Overcoming three potential drawbacks to electric vehicles for Carers, the people they care for and disabled drivers
Due to recent circumstances, many people across the UK have been hit with cost-of-living prices rising over the past few months, including the cost of fuel increasing by over 20p per litre since the start of the year. Alongside other factors, such as the impact on our environment, this has led to many people considering switching to electric cars. We are aware that the consideration process for getting an electric car will be much different for Carers and disabled drivers. Because of this we have considered 3 potential drawbacks to electric vehicles for Carers, the people they care for and disabled drivers, as well as coming up with solutions for these drawbacks. We hope this article helps in your decision-making process.
Electric vehicles (EVs) are gaining popularity, and it’s not hard to see why: they’re better for the environment, cheaper to run, and easier to operate than petrol or diesel cars. But while EVs are great for many people, they can present some real challenges for Carers and disabled drivers. Take a look at this guide to overcoming the three biggest drawbacks of electric vehicles so you can make sure your next car is safe and accessible.
Drawback: Charging accessibility
The majority of charging points aren’t designed for wheelchair users – there usually isn’t much space to manoeuvre around. Plus, charging points tend to be too high for someone in a wheelchair to use and access. Payment can also be a problem if someone with a cognitive or visual restriction can’t properly see where or how to pay for charging.
One solution to these problems is to have a charging point installed at home. This will ensure that drivers can always set off with a fully charged battery. However, this isn’t possible in all homes, so the government is also working to improve EV charging standards to make stations more inclusive for disabled drivers.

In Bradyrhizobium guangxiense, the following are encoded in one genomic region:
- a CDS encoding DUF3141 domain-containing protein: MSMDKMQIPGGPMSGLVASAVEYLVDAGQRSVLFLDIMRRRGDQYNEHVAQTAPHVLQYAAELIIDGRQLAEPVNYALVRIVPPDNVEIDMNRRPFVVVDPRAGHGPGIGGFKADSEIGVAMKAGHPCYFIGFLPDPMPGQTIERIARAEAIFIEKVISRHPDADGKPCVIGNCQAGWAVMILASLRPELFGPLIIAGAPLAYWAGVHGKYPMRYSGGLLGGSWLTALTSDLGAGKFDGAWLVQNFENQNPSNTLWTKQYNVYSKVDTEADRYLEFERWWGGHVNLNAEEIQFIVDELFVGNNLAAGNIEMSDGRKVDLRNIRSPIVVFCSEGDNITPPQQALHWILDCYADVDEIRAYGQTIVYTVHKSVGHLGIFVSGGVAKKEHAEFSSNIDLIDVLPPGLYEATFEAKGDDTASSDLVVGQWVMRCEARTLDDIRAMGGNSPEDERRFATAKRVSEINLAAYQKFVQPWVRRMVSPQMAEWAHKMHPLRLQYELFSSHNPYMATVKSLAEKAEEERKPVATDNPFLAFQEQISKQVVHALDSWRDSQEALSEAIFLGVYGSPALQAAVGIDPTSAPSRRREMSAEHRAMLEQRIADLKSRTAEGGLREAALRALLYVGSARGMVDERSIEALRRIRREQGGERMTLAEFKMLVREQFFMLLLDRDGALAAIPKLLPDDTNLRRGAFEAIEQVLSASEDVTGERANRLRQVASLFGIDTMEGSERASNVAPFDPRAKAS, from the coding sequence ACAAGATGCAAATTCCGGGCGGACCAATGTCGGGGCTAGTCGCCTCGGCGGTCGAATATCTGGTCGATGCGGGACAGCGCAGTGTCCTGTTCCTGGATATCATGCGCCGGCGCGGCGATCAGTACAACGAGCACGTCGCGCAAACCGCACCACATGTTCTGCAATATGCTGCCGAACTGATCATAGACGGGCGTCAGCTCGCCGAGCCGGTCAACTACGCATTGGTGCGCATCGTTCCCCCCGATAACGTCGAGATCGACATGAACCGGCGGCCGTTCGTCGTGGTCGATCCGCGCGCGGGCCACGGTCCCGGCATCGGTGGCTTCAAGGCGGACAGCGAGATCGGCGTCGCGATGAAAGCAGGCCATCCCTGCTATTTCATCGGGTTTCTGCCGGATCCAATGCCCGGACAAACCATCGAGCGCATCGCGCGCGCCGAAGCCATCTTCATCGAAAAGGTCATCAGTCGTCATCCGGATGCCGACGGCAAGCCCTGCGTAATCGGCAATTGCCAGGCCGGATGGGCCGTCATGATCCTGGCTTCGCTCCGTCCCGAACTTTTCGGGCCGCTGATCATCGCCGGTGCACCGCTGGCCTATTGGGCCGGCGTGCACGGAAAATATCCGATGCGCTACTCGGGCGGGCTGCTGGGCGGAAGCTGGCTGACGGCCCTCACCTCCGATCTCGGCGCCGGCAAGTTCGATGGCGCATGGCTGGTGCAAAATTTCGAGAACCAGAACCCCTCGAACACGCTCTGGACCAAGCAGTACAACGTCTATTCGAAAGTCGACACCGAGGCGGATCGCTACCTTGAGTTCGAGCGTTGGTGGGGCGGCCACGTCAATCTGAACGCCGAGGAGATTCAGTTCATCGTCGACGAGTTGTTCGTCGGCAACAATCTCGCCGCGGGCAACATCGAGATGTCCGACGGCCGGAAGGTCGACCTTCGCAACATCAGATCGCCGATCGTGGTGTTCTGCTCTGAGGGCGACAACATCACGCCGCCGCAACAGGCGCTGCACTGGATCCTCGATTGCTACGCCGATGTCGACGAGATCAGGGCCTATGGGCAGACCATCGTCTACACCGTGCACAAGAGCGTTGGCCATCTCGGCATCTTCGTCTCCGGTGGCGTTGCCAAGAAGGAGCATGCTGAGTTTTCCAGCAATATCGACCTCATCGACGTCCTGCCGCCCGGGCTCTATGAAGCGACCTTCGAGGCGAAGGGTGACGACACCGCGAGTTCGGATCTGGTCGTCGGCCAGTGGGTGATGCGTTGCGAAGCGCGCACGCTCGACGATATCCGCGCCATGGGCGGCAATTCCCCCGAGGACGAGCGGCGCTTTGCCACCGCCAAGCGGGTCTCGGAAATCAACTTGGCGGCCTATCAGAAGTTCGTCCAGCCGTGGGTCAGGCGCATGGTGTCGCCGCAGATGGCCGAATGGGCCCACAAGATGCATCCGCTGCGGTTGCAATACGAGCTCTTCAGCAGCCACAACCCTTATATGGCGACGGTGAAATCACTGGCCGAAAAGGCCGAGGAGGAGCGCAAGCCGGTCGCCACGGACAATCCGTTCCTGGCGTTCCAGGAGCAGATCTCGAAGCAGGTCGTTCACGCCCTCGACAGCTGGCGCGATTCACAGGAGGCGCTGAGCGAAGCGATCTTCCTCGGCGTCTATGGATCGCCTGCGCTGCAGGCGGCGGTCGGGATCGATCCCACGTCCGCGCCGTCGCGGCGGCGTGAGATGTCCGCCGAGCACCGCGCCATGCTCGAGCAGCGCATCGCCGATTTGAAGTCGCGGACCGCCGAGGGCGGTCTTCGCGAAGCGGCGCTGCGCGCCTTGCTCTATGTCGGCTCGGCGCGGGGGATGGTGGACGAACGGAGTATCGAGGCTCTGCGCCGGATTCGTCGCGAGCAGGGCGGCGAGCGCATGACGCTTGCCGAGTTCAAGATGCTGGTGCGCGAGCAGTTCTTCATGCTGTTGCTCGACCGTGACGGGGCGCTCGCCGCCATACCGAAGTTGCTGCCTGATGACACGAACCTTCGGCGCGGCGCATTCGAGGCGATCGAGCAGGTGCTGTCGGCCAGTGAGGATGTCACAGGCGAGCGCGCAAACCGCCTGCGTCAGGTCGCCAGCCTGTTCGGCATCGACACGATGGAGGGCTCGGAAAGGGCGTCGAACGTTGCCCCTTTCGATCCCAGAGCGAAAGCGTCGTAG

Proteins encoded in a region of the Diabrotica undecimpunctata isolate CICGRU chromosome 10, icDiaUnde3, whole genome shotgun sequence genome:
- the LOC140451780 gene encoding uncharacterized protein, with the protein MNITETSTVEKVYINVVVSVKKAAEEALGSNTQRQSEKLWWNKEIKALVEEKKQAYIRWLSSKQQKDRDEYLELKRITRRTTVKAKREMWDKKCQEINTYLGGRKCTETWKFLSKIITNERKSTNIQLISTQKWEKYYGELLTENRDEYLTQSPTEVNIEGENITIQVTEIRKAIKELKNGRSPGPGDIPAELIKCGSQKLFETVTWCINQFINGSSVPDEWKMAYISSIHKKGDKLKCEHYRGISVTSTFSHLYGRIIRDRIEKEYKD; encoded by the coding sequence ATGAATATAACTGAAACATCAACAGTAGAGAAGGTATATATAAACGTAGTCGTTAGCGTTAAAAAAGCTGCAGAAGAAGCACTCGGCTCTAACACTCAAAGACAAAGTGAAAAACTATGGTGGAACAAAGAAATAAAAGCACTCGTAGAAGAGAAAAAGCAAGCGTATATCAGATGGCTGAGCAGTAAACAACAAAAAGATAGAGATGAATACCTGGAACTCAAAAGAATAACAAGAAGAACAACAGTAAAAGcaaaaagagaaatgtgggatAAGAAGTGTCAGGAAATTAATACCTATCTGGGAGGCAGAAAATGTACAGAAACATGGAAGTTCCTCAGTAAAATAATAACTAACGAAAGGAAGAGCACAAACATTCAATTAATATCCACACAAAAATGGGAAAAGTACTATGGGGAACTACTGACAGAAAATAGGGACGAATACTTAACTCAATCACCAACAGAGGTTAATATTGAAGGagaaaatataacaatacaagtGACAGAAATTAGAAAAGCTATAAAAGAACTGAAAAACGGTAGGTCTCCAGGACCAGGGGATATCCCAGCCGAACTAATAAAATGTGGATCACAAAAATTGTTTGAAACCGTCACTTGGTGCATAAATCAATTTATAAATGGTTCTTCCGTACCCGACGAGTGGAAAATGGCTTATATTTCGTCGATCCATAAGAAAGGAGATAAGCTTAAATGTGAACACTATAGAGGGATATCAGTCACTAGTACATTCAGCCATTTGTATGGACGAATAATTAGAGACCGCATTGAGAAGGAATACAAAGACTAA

Drawback: Huge upfront costs
The upfront cost of buying an EV is likely to be the biggest hurdle for disabled drivers who are considering making the switch. The initial cost of an EV is already more expensive than that of a conventional combustion vehicle, but for disabled drivers who need to make adaptations to their cars, this upfront cost can increase dramatically.
To help offset the cost of EVs, disabled drivers can take advantage of the Motability Scheme, which allows those with disabilities to exchange their qualifying mobility allowance for a brand-new car so they can enjoy more freedom and independence. There are a number of hybrid and electric vehicles available on the scheme, and all servicing and maintenance costs are covered, as well as support for installing an at-home charging point and making any necessary adaptations.
Drawback: Lack of information on EVs for disabled people
Another significant drawback to electric vehicles is a lack of information on how they can be adapted for disabled drivers or for their Carers. The main problem is that many organisations don’t train their sales staff or mechanics on how to make EVs accessible. They assume only non-disabled people will buy them, and therefore don’t take any measures to ensure the cars are usable by those with disabilities.
There are a couple of ways that the industry can improve the uptake of EVs with disabled drivers. These include creating campaigns to raise awareness of the technology’s benefits and how EVs can benefit people with disabilities, as well as offering longer trial periods for disabled drivers and their carers who want to try out electric vehicles before deciding whether or not to buy one.
It’s also important for prospective EV drivers to be aware of the many adaptations that can be made to the vehicles to make them easier to use. These include electronic accelerators, hand controls and pedal modifications.